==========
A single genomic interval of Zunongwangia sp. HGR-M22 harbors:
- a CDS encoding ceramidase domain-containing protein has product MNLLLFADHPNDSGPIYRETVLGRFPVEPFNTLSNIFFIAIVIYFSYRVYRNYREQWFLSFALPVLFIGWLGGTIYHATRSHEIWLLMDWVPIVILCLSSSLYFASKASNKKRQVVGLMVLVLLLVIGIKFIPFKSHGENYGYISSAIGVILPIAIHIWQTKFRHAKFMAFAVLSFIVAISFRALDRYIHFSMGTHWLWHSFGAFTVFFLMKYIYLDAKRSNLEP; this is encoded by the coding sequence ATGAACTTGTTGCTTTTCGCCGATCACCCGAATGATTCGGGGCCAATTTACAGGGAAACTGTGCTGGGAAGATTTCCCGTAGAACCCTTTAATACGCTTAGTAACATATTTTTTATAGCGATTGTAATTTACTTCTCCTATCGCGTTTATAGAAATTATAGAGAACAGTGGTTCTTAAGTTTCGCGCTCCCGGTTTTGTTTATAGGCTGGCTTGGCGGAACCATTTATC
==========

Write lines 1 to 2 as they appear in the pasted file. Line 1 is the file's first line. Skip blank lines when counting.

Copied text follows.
A single genomic interval of Zunongwangia sp. HGR-M22 harbors:
- a CDS encoding ceramidase domain-containing protein has product MNLLLFADHPNDSGPIYRETVLGRFPVEPFNTLSNIFFIAIVIYFSYRVYRNYREQWFLSFALPVLFIGWLGGTIYHATRSHEIWLLMDWVPIVILCLSSSLYFASKASNKKRQVVGLMVLVLLLVIGIKFIPFKSHGENYGYISSAIGVILPIAIHIWQTKFRHAKFMAFAVLSFIVAISFRALDRYIHFSMGTHWLWHSFGAFTVFFLMKYIYLDAKRSNLEP; this is encoded by the coding sequence ATGAACTTGTTGCTTTTCGCCGATCACCCGAATGATTCGGGGCCAATTTACAGGGAAACTGTGCTGGGAAGATTTCCCGTAGAACCCTTTAATACGCTTAGTAACATATTTTTTATAGCGATTGTAATTTACTTCTCCTATCGCGTTTATAGAAATTATAGAGAACAGTGGTTCTTAAGTTTCGCGCTCCCGGTTTTGTTTATAGGCTGGCTTGGCGGAACCATTTATC